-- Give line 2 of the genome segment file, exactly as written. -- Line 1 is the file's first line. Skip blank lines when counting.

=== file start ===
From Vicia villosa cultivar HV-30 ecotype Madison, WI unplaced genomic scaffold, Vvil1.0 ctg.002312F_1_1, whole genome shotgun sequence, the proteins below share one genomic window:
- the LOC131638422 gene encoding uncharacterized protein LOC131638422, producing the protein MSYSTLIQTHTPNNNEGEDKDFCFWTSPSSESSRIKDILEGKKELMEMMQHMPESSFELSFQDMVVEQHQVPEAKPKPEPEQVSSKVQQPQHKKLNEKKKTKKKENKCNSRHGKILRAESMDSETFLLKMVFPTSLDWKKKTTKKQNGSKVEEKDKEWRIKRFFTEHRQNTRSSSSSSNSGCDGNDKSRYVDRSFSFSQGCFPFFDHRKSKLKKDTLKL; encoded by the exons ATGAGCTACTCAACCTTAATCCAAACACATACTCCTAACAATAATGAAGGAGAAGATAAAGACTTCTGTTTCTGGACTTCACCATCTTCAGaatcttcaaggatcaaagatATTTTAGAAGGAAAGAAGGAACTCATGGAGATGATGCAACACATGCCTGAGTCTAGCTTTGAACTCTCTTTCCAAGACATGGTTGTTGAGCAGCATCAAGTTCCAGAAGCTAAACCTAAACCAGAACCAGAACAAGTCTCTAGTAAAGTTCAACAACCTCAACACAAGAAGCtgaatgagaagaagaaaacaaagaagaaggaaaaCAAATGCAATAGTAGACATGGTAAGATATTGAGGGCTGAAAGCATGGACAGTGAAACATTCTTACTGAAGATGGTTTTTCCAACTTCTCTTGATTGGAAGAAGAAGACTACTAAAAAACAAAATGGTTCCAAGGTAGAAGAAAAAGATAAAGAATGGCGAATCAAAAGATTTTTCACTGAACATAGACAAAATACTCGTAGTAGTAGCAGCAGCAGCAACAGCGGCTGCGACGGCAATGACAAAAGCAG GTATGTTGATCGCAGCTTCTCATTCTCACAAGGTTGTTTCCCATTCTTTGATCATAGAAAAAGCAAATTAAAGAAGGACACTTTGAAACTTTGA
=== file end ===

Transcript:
- the LOC131638422 gene encoding uncharacterized protein LOC131638422, producing the protein MSYSTLIQTHTPNNNEGEDKDFCFWTSPSSESSRIKDILEGKKELMEMMQHMPESSFELSFQDMVVEQHQVPEAKPKPEPEQVSSKVQQPQHKKLNEKKKTKKKENKCNSRHGKILRAESMDSETFLLKMVFPTSLDWKKKTTKKQNGSKVEEKDKEWRIKRFFTEHRQNTRSSSSSSNSGCDGNDKSRYVDRSFSFSQGCFPFFDHRKSKLKKDTLKL; encoded by the exons ATGAGCTACTCAACCTTAATCCAAACACATACTCCTAACAATAATGAAGGAGAAGATAAAGACTTCTGTTTCTGGACTTCACCATCTTCAGaatcttcaaggatcaaagatATTTTAGAAGGAAAGAAGGAACTCATGGAGATGATGCAACACATGCCTGAGTCTAGCTTTGAACTCTCTTTCCAAGACATGGTTGTTGAGCAGCATCAAGTTCCAGAAGCTAAACCTAAACCAGAACCAGAACAAGTCTCTAGTAAAGTTCAACAACCTCAACACAAGAAGCtgaatgagaagaagaaaacaaagaagaaggaaaaCAAATGCAATAGTAGACATGGTAAGATATTGAGGGCTGAAAGCATGGACAGTGAAACATTCTTACTGAAGATGGTTTTTCCAACTTCTCTTGATTGGAAGAAGAAGACTACTAAAAAACAAAATGGTTCCAAGGTAGAAGAAAAAGATAAAGAATGGCGAATCAAAAGATTTTTCACTGAACATAGACAAAATACTCGTAGTAGTAGCAGCAGCAGCAACAGCGGCTGCGACGGCAATGACAAAAGCAG GTATGTTGATCGCAGCTTCTCATTCTCACAAGGTTGTTTCCCATTCTTTGATCATAGAAAAAGCAAATTAAAGAAGGACACTTTGAAACTTTGA